0 Post(s)

    Default

    I don't consider myself to be protestant because I don't have anything to do with the Christian religion. I believe that Catholic/Protestant are nothing but varients of a larger religion (Christian) And since I am not christian I can not call myself protestant or catholic.

  4. #4
    Politics.ie Member
    Join Date
    Aug 2012
    Posts
    8,187
    Mentioned
    0 Post(s)

    Default

    Quote Originally Posted by belfast1981 View Post
    I believe that Catholic/Protestant are nothing but varients of a larger religion (Christian)
    A point frequently forgotten by bigots on both sides.

  5. #5

    Default

    Quote Originally Posted by Drogheda445 View Post
    It's often said that nationalists are predominantly Catholic and unionists are predominantly Protestant. Indeed sometimes they become interchangeable and Protestant/Catholic are used to mean unionist/nationalist. Sometimes they are even combined into their own labels, such as the acronyms PUL (Protestant Unionist Loyalist) and CNR (Catholic Nationalist Republican).

    I think the use of these terms, whilst obviously excluding "opposing" religions from holding the "opposite" view; Catholic Unionist and Protestant Nationalist, I think in a Northern Ireland that is becoming more secular and even more irreligious, these terms can be misleading and assume that a political allegiance is inevitably tied to a religion.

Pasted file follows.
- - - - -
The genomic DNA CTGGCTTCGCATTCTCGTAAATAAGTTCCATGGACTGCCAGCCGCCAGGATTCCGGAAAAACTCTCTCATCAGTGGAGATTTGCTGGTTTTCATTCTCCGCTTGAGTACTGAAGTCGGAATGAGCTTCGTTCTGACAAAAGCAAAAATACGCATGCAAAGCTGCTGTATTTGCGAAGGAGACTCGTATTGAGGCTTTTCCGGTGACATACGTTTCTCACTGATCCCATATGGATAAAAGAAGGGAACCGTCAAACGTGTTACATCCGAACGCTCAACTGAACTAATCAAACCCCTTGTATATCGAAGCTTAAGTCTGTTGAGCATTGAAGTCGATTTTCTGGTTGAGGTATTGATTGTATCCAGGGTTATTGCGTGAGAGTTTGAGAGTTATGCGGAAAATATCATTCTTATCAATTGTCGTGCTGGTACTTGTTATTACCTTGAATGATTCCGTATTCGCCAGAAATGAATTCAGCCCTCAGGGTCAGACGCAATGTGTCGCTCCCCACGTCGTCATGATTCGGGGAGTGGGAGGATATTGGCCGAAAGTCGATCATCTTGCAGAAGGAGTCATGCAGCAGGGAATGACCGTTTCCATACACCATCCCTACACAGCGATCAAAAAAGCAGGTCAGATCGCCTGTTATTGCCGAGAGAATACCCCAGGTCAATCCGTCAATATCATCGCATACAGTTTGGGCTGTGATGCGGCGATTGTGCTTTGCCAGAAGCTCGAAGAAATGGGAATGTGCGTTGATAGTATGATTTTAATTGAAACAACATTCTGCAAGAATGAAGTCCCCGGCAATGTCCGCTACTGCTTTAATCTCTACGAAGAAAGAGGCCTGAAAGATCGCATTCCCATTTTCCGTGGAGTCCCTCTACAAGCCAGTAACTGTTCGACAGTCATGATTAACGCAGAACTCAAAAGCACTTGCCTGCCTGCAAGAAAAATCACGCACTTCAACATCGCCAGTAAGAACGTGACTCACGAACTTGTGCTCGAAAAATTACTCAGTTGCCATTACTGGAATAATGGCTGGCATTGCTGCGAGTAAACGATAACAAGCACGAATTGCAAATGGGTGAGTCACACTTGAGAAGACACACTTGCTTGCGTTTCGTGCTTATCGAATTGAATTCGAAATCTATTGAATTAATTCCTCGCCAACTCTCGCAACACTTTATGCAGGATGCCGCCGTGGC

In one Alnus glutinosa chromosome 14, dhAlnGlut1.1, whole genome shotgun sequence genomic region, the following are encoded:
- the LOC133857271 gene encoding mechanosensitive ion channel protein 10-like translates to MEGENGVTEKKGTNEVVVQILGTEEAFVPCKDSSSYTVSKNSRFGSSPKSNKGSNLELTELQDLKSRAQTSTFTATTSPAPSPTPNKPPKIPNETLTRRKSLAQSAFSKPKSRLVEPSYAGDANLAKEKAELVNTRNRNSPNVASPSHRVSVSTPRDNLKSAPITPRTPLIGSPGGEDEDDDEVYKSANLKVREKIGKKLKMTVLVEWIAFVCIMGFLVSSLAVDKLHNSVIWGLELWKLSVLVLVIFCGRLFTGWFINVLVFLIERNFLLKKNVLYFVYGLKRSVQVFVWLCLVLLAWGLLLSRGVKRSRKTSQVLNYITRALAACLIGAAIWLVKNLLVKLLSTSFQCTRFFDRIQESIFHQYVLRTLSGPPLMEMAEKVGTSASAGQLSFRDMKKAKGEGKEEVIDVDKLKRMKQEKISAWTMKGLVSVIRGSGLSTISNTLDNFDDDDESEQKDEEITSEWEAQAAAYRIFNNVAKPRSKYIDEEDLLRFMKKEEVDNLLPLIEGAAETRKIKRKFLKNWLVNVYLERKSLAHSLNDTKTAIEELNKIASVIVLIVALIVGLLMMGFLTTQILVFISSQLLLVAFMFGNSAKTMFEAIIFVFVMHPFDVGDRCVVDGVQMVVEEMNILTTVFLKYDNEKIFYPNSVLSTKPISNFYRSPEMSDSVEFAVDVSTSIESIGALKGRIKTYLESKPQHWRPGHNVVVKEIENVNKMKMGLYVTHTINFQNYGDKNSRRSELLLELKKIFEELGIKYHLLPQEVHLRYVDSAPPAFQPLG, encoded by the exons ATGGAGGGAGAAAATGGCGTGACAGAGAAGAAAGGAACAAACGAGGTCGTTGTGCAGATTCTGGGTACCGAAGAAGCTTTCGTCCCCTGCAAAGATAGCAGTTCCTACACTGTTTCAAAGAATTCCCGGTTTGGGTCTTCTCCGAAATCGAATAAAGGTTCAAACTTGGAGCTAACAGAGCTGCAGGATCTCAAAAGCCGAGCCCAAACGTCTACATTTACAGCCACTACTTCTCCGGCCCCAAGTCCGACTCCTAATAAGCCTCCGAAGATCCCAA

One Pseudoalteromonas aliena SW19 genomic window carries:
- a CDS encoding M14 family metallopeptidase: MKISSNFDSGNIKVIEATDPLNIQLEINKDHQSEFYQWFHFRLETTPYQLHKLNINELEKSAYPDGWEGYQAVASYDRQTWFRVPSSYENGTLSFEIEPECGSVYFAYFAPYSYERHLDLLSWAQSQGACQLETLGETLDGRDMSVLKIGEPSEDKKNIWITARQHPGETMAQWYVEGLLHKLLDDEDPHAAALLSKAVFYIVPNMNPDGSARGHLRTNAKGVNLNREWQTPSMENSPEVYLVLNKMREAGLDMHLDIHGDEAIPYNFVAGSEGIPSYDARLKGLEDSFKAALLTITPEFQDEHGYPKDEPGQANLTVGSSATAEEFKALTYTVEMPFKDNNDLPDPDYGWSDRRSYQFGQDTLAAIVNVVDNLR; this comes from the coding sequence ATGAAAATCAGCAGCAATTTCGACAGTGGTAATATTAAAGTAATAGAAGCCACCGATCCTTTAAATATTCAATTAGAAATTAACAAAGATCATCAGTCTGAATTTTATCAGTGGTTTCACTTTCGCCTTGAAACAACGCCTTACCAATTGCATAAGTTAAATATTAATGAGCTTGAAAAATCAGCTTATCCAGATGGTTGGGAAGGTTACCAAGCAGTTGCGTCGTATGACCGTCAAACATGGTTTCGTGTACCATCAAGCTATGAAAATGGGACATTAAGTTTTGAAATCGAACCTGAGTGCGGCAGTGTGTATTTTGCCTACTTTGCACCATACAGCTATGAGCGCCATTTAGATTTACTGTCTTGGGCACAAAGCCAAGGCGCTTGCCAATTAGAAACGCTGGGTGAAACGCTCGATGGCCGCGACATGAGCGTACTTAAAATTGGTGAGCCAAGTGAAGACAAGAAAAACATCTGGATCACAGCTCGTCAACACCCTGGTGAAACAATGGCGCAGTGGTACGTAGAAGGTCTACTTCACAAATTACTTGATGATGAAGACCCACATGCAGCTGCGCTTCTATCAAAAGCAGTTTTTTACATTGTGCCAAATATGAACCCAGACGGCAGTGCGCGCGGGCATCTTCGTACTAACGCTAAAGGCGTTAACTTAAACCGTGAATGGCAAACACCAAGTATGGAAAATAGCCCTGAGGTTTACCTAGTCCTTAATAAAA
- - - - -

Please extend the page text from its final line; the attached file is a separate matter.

Since we have seen a gradual trend towards non-religion in Northern Ireland, and more people of both religions holding both political allegiances, I think the political terms Unionists and Nationalists should simply be used on its own when describing the communities, not because I am offended but because I think it would be more applicable. NR and UL maybe?

    Out of interest as an agnostic, how many people on this forum would describe themselves as truly Protestant/Catholic/other religion and how many are religiously speaking non-religious?
    I'm a short strand fenian (translates to..worlds worst fenian )...so there you have it

  6. #6
    Politics.ie Member ArtyisBack's Avatar
    Join Date
    Sep 2009
    Location
    Coleraine
    Posts
    6,079
    Mentioned
    0 Post(s)

    Default

    Catholic first Irish second
    http://ulstersdoomed.blogspot.com/ http://www.requetes.com
    For unionism this is as good as it gets, for nationalism this is the worse it can be.

  7. #7
    Politics.ie Member Legolas's Avatar
    Join Date
    Mar 2011
    Location
    Northern Ireland, UK.
    Posts